Businesses have a bad habit of backing themselves into corners. For example, the way traditional publishers backed away from their promotional responsibilities, pressuring all but a tiny bestselling minority of authors to run themselves ragged promoting their own books.1
Build a platform! Engage your audience! Brand your work! Do a marketer’s tasks instead of writing!
As it turned out, promotion was one of only a few contributions traditional publishers made to an author’s career. Once online resources (including networking between writers, editors, and cover artists) eliminated the other “middle man” contributions of publishers, there really wasn’t much of a role for traditional publishers among authors who, driven by marketing neglect, had already trained themselves to be self-promoters.
And now one of those traditional publishers, the bumbling and stumbling Hachette, is backing itself into a physical corner by adopting the cheapskate “open office plan” architecture (read: low-walled cube farm) despite the massive flaws researchers have discovered about this set-up. Predictably, Melville House (whose own office seems solidly embedded in Hachette’s read end) commented on it rather cautiously.
But, this penny wise, pound foolish open office idea was a horrid fad that disrupts workplace operations and reduces the quality of communications. And, because it’s based on taking up as little space as possible with as many people as possible, organizations that adopt it paint themselves into a real estate corner from which they cannot easily extricate themselves.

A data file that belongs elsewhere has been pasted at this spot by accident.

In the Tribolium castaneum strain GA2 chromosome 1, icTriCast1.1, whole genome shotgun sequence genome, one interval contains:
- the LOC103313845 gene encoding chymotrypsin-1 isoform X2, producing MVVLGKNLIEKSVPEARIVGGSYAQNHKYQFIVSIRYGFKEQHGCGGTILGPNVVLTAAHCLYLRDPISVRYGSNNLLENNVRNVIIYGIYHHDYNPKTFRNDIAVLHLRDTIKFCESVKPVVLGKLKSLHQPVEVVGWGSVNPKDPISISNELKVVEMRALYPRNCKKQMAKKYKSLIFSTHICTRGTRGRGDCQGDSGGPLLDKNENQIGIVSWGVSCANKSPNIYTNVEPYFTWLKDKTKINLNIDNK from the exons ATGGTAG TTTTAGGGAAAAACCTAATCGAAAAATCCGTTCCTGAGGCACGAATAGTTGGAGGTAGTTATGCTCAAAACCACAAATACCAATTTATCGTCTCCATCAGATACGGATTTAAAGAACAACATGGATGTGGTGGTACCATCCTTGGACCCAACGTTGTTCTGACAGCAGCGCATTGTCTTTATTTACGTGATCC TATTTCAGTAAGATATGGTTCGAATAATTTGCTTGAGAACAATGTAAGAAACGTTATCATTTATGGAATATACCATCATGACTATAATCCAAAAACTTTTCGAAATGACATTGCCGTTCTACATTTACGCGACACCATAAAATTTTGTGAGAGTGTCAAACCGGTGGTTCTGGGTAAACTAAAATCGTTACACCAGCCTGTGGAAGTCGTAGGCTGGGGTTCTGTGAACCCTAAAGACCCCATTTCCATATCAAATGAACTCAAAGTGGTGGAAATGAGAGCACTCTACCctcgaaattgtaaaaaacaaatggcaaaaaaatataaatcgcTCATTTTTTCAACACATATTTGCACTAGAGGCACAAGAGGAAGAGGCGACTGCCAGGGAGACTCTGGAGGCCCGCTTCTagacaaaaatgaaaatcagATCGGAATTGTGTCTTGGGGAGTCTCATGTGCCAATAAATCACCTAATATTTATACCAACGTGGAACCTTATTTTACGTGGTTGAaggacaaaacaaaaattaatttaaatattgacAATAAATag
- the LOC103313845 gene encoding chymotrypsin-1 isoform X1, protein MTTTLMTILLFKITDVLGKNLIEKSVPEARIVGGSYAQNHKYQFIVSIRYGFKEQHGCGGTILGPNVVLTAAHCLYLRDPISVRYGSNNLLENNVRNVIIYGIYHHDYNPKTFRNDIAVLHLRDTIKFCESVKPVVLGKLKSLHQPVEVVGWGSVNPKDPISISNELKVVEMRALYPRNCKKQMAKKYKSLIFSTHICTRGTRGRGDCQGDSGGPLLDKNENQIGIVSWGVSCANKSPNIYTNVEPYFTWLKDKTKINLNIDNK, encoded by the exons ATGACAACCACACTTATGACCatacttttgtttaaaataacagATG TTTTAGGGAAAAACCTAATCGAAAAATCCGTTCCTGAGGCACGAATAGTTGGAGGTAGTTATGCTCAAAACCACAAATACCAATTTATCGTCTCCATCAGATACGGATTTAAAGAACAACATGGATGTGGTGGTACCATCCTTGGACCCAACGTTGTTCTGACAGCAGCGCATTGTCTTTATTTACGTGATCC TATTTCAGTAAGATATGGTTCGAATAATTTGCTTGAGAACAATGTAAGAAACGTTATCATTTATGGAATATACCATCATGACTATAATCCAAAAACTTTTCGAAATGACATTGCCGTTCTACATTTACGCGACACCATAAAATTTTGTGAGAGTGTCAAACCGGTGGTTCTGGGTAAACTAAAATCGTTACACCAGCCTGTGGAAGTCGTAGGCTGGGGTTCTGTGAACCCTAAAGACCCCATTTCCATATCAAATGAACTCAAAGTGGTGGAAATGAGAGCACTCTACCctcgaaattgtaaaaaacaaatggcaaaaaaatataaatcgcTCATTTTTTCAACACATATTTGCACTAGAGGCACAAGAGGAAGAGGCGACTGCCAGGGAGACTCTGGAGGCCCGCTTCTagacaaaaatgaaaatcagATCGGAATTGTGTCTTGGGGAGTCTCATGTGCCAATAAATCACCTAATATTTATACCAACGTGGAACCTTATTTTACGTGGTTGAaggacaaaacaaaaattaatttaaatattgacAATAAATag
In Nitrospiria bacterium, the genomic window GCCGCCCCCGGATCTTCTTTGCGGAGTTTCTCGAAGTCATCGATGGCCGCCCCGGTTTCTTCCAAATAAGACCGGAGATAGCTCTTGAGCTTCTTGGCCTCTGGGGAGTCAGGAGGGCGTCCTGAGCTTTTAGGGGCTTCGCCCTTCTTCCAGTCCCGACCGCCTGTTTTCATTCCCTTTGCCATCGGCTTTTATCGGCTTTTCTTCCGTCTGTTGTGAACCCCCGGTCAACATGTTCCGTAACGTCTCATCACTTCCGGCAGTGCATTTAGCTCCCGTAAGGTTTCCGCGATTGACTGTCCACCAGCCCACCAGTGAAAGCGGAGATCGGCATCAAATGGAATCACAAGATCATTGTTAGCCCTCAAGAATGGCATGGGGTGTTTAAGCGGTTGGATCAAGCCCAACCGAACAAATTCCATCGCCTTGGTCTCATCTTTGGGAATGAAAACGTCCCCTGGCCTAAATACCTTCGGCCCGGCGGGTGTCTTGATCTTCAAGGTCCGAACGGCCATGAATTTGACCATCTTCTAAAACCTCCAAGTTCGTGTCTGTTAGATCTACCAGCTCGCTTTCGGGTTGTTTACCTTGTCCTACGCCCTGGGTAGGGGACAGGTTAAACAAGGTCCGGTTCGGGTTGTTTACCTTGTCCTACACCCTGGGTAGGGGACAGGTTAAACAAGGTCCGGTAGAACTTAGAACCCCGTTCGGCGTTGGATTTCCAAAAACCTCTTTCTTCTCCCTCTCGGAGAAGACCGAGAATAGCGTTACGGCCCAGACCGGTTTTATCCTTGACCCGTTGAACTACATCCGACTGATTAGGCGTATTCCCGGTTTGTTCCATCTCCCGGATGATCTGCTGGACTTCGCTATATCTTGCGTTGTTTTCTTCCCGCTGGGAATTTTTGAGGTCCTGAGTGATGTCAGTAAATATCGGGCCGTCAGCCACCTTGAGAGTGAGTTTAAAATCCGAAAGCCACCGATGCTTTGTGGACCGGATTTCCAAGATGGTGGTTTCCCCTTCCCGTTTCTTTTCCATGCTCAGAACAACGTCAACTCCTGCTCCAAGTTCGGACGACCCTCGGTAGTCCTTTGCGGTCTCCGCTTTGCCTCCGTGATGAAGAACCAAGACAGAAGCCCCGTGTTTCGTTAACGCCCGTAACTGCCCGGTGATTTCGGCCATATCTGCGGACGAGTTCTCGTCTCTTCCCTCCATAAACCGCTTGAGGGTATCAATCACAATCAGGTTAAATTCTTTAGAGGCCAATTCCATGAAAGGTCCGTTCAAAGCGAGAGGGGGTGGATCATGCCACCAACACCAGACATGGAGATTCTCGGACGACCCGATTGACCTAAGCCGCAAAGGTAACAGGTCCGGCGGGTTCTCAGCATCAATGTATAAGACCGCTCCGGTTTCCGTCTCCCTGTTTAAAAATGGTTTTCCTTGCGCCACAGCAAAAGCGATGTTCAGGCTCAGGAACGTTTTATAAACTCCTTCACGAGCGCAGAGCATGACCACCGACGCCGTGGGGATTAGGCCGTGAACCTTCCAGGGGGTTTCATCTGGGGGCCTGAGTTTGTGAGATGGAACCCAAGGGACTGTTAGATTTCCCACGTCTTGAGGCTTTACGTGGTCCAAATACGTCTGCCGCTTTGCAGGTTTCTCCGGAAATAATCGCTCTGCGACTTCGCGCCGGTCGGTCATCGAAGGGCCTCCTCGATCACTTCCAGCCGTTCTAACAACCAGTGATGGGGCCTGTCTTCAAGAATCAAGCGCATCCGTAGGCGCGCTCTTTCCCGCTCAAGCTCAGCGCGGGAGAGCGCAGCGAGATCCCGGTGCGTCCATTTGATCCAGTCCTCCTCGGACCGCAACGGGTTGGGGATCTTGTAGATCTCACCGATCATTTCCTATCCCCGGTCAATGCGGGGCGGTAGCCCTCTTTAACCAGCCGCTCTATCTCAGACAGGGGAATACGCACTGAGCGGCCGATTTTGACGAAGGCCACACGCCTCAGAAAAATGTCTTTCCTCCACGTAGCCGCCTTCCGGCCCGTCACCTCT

The devil in the details.
What are some of these flaws? Well, open office plans are “damaging to workers’ attentions spans, productivity, creative thinking…” (But, who needs creative thinking at a traditional publisher that can’t keep up with a changing business environment?) Plus, they make workers feel helpless and get sick more often.
Icing on the cake: the negative effects of open office plans are worse for seniors. Good going, boss!
According to management experts, “people have shorter and more superficial conversations in open offices.” Again, there’s nothing better for a company buffeted by technological change than truncated communication about things that don’t really matter!
Worst of all, open office plans “sap motivation” and create “cognitive load.” These are the last things you need when you work for someone who can’t remember contract expiration dates and can’t meet their own deadlines for counter-offers, as Hachette clearly can’t.
But don’t they help workers collaborate?
Researchers find that any “collaborative” gains made by workers in open offices more often seeking help from colleagues are more than offset by losses those colleagues suffer from having their own work more often interrupted, so let’s throw that collaboration excuse right out the window.
The push for open offices was really about being cheap with real estate costs, so many organizations are now stuck with little floorspace in which to create private spaces to replace cube-farms or provide time-shared alternatives, so they end up scrambling with lame gimmicks like acoustic tiles and diner booth-style raised seating.
So, let me offer my congratulations to Hachette for being backward not only as a publisher, but also as a business in general.
1 I’ve written on author self-promotion extensively, on how it’s a bad long-term business strategy, how it stumbles into the infamous Dunning-Kruger Effect, and what publishing pros can do to counteract this effect.